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On Disappointments: A Personal Essay

What I noticed at the gathering was that the adults were the ones encouraging her to talk about her A, whereas she was more interested in helping with the cooking and playing with the smaller kids. I also noticed that when the adults talked with me about my report card, they said things like, "Oh, that's very nice." However, they saved their real enthusiasm for my cousin's report card. It was quite obvious.

Later, on the way home, I complained to my mother that, actually, my feelings were hurt because nobody seemed to care about my report card. "Really, she's not as good as I am in school," I said. At that point my mother became upset with me and said, "Well, so what? Your cousin may not be as good in school as you are, but everybody appreciates her for her knowledge, both academic and nonacademic." I took that the wrong way and asked if they didn't appreciate me. My mother said that of course they loved me but that talking about what I learned and what I knew all the time could get boring to some people. "It's like you're not interested in anybody else but only in telling people what you know." She told me that I shouldn't be as ignorant as I had been about commonsense things.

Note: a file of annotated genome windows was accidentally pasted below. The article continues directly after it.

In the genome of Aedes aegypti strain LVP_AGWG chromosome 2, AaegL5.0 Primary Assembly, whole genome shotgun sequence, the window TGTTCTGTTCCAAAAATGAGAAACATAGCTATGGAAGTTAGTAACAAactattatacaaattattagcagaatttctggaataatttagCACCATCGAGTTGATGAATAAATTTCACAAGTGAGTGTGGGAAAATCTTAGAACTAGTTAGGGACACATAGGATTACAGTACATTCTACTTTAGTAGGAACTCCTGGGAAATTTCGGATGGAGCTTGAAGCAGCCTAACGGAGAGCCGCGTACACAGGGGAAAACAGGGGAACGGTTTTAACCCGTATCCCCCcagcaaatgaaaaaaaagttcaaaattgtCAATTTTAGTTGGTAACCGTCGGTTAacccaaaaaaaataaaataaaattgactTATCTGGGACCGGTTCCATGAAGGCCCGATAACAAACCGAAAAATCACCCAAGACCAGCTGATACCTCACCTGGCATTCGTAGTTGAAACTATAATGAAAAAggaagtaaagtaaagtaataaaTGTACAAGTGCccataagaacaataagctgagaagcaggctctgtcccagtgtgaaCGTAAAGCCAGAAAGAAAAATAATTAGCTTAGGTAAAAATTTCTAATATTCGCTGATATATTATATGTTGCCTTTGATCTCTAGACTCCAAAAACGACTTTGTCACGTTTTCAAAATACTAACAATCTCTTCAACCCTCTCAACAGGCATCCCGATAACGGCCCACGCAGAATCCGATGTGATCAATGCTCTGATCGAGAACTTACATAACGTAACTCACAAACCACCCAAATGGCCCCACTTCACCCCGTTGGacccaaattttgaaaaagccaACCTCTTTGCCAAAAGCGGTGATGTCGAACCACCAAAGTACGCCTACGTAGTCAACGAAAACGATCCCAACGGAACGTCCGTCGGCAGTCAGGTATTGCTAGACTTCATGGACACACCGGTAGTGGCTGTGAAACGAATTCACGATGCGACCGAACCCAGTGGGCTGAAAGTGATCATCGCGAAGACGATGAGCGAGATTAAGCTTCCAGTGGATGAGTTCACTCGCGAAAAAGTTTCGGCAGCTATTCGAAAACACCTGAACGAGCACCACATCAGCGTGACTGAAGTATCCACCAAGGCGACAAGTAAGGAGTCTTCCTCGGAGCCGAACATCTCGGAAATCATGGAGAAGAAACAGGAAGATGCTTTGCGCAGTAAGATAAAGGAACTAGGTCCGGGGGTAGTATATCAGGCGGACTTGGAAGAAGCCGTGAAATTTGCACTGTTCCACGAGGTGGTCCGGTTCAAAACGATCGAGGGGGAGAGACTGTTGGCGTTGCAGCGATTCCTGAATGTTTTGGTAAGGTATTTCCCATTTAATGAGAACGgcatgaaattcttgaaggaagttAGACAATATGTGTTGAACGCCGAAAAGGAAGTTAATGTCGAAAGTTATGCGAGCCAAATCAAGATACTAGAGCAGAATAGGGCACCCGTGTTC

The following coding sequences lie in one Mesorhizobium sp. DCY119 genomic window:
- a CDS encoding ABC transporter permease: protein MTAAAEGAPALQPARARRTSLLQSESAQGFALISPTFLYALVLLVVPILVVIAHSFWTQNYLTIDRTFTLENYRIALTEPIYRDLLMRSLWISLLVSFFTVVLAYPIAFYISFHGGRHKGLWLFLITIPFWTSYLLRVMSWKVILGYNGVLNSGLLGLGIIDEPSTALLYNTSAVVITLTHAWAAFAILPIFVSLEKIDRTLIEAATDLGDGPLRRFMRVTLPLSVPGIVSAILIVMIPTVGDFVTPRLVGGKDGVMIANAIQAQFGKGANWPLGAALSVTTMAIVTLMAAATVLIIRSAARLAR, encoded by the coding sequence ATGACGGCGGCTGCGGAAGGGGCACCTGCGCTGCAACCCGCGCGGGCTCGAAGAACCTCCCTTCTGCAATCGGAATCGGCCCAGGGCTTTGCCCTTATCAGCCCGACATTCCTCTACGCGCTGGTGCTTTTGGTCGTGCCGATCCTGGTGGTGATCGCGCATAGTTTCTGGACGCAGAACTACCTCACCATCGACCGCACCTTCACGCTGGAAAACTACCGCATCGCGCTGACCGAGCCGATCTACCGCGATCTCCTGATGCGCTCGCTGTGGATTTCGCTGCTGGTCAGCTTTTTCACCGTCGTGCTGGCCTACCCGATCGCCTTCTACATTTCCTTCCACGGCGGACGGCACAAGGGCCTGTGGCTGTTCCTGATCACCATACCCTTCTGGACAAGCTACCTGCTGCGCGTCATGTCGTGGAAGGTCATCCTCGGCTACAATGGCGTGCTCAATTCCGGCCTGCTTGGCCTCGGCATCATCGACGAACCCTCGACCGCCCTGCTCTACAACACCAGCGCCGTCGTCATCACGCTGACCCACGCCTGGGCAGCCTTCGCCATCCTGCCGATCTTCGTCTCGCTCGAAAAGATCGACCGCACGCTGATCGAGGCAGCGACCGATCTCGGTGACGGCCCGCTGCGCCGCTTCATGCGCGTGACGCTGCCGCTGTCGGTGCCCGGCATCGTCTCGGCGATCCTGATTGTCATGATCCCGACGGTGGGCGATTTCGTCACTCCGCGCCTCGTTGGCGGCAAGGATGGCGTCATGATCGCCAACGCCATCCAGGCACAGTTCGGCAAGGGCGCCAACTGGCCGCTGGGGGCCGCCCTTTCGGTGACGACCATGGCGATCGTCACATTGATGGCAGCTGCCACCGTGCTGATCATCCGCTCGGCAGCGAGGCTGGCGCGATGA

This was a bolt out of the blue, and I was at first upset to hear what I was being told, especially by my mother. But privately, I began to realize that I was often showing off my knowledge and could be a bore. Thus I made a resolutio


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